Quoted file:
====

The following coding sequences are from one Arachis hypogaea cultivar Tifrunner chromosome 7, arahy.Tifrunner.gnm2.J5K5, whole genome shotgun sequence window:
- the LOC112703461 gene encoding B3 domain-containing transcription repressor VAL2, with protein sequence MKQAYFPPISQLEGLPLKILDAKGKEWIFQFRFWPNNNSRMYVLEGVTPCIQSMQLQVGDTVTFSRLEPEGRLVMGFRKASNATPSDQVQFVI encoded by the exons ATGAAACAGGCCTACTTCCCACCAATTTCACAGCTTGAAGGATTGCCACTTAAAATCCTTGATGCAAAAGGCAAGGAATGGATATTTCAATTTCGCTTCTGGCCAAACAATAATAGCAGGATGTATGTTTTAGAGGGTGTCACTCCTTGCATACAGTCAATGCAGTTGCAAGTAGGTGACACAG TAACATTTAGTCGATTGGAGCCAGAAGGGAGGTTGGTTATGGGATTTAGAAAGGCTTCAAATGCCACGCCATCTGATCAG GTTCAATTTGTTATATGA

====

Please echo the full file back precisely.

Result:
The following coding sequences are from one Arachis hypogaea cultivar Tifrunner chromosome 7, arahy.Tifrunner.gnm2.J5K5, whole genome shotgun sequence window:
- the LOC112703461 gene encoding B3 domain-containing transcription repressor VAL2, with protein sequence MKQAYFPPISQLEGLPLKILDAKGKEWIFQFRFWPNNNSRMYVLEGVTPCIQSMQLQVGDTVTFSRLEPEGRLVMGFRKASNATPSDQVQFVI encoded by the exons ATGAAACAGGCCTACTTCCCACCAATTTCACAGCTTGAAGGATTGCCACTTAAAATCCTTGATGCAAAAGGCAAGGAATGGATATTTCAATTTCGCTTCTGGCCAAACAATAATAGCAGGATGTATGTTTTAGAGGGTGTCACTCCTTGCATACAGTCAATGCAGTTGCAAGTAGGTGACACAG TAACATTTAGTCGATTGGAGCCAGAAGGGAGGTTGGTTATGGGATTTAGAAAGGCTTCAAATGCCACGCCATCTGATCAG GTTCAATTTGTTATATGA